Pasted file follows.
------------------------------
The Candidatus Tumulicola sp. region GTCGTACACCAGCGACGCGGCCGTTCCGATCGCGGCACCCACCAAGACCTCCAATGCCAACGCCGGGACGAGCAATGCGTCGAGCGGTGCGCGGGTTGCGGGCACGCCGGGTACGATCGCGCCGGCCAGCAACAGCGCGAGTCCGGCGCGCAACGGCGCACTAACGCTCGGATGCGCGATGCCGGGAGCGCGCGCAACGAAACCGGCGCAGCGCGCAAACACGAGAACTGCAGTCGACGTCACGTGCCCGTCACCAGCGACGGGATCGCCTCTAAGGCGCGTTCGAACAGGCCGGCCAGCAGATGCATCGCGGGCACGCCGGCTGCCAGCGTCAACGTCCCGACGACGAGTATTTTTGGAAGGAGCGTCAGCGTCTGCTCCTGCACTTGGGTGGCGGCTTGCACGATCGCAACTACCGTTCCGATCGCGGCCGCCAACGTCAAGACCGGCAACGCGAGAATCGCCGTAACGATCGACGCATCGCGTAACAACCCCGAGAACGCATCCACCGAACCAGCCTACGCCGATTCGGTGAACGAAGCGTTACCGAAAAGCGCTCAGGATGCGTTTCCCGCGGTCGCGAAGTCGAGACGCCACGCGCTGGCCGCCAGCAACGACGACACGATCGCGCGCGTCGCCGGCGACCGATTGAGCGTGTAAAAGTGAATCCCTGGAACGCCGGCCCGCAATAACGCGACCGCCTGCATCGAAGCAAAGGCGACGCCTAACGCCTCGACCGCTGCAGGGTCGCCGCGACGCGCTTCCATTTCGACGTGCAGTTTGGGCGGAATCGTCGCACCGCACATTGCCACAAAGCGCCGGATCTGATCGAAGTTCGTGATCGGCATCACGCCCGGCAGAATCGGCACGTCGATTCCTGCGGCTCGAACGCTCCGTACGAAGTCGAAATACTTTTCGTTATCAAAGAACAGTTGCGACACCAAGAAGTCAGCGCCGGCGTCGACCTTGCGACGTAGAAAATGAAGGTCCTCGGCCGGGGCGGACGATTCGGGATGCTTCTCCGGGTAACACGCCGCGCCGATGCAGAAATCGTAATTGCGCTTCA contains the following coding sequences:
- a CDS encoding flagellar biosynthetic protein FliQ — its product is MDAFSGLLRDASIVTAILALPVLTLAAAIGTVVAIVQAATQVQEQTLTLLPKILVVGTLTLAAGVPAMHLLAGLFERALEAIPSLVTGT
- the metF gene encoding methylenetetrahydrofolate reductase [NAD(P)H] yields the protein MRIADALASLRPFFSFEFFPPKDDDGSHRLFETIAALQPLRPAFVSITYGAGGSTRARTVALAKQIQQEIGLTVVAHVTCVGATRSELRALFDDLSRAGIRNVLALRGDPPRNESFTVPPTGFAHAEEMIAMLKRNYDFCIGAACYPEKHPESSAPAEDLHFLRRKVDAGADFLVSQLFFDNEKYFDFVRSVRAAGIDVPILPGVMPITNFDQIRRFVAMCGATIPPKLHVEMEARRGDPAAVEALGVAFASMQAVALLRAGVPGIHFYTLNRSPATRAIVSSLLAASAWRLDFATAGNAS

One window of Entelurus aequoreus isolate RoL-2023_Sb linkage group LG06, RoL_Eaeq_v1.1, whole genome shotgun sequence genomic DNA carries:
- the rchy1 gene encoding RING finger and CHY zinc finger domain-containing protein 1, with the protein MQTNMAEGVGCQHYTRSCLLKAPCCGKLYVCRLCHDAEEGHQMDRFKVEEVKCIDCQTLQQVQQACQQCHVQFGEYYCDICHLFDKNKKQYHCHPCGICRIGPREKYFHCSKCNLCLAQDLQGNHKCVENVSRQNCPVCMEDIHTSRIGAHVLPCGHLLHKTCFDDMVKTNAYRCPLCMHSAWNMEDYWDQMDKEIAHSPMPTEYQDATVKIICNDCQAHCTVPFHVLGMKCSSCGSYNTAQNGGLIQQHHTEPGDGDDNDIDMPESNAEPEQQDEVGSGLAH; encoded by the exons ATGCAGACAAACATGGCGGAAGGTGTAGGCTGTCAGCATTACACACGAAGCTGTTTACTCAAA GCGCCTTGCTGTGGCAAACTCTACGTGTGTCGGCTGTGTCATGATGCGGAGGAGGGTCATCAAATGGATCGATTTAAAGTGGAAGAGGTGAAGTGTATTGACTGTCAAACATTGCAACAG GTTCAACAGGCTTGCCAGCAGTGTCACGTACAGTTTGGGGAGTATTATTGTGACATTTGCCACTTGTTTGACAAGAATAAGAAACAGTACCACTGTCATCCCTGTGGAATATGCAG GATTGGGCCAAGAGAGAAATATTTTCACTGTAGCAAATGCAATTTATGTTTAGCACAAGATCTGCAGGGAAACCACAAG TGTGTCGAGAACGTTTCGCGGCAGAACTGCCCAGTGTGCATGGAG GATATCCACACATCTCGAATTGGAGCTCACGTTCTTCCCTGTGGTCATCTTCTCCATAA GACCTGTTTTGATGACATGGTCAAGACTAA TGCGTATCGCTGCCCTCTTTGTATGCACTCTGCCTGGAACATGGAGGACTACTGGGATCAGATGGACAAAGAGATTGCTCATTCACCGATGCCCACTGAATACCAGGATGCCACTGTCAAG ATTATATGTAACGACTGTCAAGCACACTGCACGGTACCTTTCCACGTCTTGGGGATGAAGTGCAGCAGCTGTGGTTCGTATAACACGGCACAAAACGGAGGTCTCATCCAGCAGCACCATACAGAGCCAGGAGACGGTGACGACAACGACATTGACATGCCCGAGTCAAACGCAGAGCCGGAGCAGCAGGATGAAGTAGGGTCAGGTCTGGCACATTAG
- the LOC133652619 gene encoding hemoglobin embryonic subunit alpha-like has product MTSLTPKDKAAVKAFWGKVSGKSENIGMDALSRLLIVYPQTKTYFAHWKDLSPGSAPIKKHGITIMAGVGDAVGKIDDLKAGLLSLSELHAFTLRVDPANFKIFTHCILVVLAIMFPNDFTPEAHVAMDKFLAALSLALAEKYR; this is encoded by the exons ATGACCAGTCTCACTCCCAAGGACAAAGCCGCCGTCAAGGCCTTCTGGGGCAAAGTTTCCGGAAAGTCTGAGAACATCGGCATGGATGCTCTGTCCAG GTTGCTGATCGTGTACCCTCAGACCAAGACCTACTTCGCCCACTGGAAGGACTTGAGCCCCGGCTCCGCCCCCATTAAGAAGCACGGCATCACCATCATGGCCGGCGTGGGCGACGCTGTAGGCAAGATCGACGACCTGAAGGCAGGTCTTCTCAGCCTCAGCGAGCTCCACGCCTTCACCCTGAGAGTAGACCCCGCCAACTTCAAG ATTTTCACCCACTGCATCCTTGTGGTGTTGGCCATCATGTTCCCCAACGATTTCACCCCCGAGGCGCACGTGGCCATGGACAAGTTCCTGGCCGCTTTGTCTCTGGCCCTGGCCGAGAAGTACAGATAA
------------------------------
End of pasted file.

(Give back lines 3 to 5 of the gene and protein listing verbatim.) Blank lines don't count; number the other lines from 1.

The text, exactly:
- the metF gene encoding methylenetetrahydrofolate reductase [NAD(P)H] yields the protein MRIADALASLRPFFSFEFFPPKDDDGSHRLFETIAALQPLRPAFVSITYGAGGSTRARTVALAKQIQQEIGLTVVAHVTCVGATRSELRALFDDLSRAGIRNVLALRGDPPRNESFTVPPTGFAHAEEMIAMLKRNYDFCIGAACYPEKHPESSAPAEDLHFLRRKVDAGADFLVSQLFFDNEKYFDFVRSVRAAGIDVPILPGVMPITNFDQIRRFVAMCGATIPPKLHVEMEARRGDPAAVEALGVAFASMQAVALLRAGVPGIHFYTLNRSPATRAIVSSLLAASAWRLDFATAGNAS

One window of Entelurus aequoreus isolate RoL-2023_Sb linkage group LG06, RoL_Eaeq_v1.1, whole genome shotgun sequence genomic DNA carries:
- the rchy1 gene encoding RING finger and CHY zinc finger domain-containing protein 1, with the protein MQTNMAEGVGCQHYTRSCLLKAPCCGKLYVCRLCHDAEEGHQMDRFKVEEVKCIDCQTLQQVQQACQQCHVQFGEYYCDICHLFDKNKKQYHCHPCGICRIGPREKYFHCSKCNLCLAQDLQGNHKCVENVSRQNCPVCMEDIHTSRIGAHVLPCGHLLHKTCFDDMVKTNAYRCPLCMHSAWNMEDYWDQMDKEIAHSPMPTEYQDATVKIICNDCQAHCTVPFHVLGMKCSSCGSYNTAQNGGLIQQHHTEPGDGDDNDIDMPESNAEPEQQDEVGSGLAH; encoded by the exons ATGCAGACAAACATGGCGGAAGGTGTAGGCTGTCAGCATTACACACGAAGCTGTTTACTCAAA GCGCCTTGCTGTGGCAAACTCTACGTGTGTCGGCTGTGTCATGATGCGGAGGAGGGTCATCAAATGGATCGATTTAAAGTGGAAGAGGTGAAGTGTATTGACTGTCAAACATTGCAACAG GTTCAACAGGCTTGCCAGCAGTGTCACGTACAGTTTGGGGAGTATTATTGTGACATTTGCCACTTGTTTGACAAGAATAAGAAACAGTACCACTGTCATCCCTGTGGAATATGCAG GATTGGGCCAAGAGAGAAATATTTTCACTGTAGCAAATGCAATTTATGTTTAGCACAAGATCTGCAGGGAAACCACAAG TGTGTCGAGAACGTTTCGCGGCAGAACTGCCCAGTGTGCATGGAG GATATCCACACATCTCGAATTGGAGCTCACGTTCTTCCCTGTGGTCATCTTCTCCATAA GACCTGTTTTGATGACATGGTCAAGACTAA TGCGTATCGCTGCCCTCTTTGTATGCACTCTGCCTGGAACATGGAGGACTACTGGGATCAGATGGACAAAGAGATTGCTCATTCACCGATGCCCACTGAATACCAGGATGCCACTGTCAAG ATTATATGTAACGACTGTCAAGCACACTGCACGGTACCTTTCCACGTCTTGGGGATGAAGTGCAGCAGCTGTGGTTCGTATAACACGGCACAAAACGGAGGTCTCATCCAGCAGCACCATACAGAGCCAGGAGACGGTGACGACAACGACATTGACATGCCCGAGTCAAACGCAGAGCCGGAGCAGCAGGATGAAGTAGGGTCAGGTCTGGCACATTAG